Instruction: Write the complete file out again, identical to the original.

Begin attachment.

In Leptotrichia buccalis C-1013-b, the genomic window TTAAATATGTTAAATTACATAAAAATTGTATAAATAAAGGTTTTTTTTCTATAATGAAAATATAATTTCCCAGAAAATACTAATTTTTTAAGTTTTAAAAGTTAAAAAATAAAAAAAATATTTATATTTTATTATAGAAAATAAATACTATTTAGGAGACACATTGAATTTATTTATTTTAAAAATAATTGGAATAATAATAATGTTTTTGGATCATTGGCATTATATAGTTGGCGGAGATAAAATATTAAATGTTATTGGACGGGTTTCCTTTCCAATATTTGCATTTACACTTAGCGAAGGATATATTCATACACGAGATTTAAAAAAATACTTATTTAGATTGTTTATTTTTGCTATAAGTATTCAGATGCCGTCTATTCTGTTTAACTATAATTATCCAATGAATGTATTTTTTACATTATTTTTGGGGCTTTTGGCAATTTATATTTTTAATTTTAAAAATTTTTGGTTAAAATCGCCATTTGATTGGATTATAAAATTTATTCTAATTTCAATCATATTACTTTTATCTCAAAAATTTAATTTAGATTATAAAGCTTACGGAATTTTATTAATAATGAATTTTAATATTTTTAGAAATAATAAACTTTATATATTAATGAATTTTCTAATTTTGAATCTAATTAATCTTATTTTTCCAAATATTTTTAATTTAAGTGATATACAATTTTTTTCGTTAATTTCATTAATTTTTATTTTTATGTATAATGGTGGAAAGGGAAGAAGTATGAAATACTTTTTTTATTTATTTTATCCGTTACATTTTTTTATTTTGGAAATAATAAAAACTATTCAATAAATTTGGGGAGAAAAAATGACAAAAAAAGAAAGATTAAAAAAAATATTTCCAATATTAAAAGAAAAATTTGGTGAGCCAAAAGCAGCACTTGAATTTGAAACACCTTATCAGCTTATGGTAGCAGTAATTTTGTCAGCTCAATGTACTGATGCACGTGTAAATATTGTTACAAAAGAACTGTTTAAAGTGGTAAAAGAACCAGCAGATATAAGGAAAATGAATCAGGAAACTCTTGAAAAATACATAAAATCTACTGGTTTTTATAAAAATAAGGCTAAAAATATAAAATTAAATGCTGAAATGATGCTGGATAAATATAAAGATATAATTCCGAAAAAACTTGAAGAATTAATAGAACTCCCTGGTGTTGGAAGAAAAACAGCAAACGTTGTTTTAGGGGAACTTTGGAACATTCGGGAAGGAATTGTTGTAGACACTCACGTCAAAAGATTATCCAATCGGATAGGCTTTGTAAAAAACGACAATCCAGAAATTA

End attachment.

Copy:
In Leptotrichia buccalis C-1013-b, the genomic window TTAAATATGTTAAATTACATAAAAATTGTATAAATAAAGGTTTTTTTTCTATAATGAAAATATAATTTCCCAGAAAATACTAATTTTTTAAGTTTTAAAAGTTAAAAAATAAAAAAAATATTTATATTTTATTATAGAAAATAAATACTATTTAGGAGACACATTGAATTTATTTATTTTAAAAATAATTGGAATAATAATAATGTTTTTGGATCATTGGCATTATATAGTTGGCGGAGATAAAATATTAAATGTTATTGGACGGGTTTCCTTTCCAATATTTGCATTTACACTTAGCGAAGGATATATTCATACACGAGATTTAAAAAAATACTTATTTAGATTGTTTATTTTTGCTATAAGTATTCAGATGCCGTCTATTCTGTTTAACTATAATTATCCAATGAATGTATTTTTTACATTATTTTTGGGGCTTTTGGCAATTTATATTTTTAATTTTAAAAATTTTTGGTTAAAATCGCCATTTGATTGGATTATAAAATTTATTCTAATTTCAATCATATTACTTTTATCTCAAAAATTTAATTTAGATTATAAAGCTTACGGAATTTTATTAATAATGAATTTTAATATTTTTAGAAATAATAAACTTTATATATTAATGAATTTTCTAATTTTGAATCTAATTAATCTTATTTTTCCAAATATTTTTAATTTAAGTGATATACAATTTTTTTCGTTAATTTCATTAATTTTTATTTTTATGTATAATGGTGGAAAGGGAAGAAGTATGAAATACTTTTTTTATTTATTTTATCCGTTACATTTTTTTATTTTGGAAATAATAAAAACTATTCAATAAATTTGGGGAGAAAAAATGACAAAAAAAGAAAGATTAAAAAAAATATTTCCAATATTAAAAGAAAAATTTGGTGAGCCAAAAGCAGCACTTGAATTTGAAACACCTTATCAGCTTATGGTAGCAGTAATTTTGTCAGCTCAATGTACTGATGCACGTGTAAATATTGTTACAAAAGAACTGTTTAAAGTGGTAAAAGAACCAGCAGATATAAGGAAAATGAATCAGGAAACTCTTGAAAAATACATAAAATCTACTGGTTTTTATAAAAATAAGGCTAAAAATATAAAATTAAATGCTGAAATGATGCTGGATAAATATAAAGATATAATTCCGAAAAAACTTGAAGAATTAATAGAACTCCCTGGTGTTGGAAGAAAAACAGCAAACGTTGTTTTAGGGGAACTTTGGAACATTCGGGAAGGAATTGTTGTAGACACTCACGTCAAAAGATTATCCAATCGGATAGGCTTTGTAAAAAACGACAATCCAGAAATTA